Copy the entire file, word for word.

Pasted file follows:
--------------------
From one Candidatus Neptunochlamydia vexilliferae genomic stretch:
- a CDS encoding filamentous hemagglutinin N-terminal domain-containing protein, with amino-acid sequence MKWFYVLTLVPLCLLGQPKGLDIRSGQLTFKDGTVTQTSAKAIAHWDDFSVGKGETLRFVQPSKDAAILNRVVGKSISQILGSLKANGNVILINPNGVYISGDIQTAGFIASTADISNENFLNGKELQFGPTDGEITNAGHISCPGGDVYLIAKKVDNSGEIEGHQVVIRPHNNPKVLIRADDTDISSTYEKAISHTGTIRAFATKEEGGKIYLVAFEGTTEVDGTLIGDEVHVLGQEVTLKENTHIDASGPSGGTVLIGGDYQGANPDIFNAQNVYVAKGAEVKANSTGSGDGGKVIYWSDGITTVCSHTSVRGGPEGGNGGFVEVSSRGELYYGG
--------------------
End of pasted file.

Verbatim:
From one Candidatus Neptunochlamydia vexilliferae genomic stretch:
- a CDS encoding filamentous hemagglutinin N-terminal domain-containing protein, with amino-acid sequence MKWFYVLTLVPLCLLGQPKGLDIRSGQLTFKDGTVTQTSAKAIAHWDDFSVGKGETLRFVQPSKDAAILNRVVGKSISQILGSLKANGNVILINPNGVYISGDIQTAGFIASTADISNENFLNGKELQFGPTDGEITNAGHISCPGGDVYLIAKKVDNSGEIEGHQVVIRPHNNPKVLIRADDTDISSTYEKAISHTGTIRAFATKEEGGKIYLVAFEGTTEVDGTLIGDEVHVLGQEVTLKENTHIDASGPSGGTVLIGGDYQGANPDIFNAQNVYVAKGAEVKANSTGSGDGGKVIYWSDGITTVCSHTSVRGGPEGGNGGFVEVSSRGELYYGG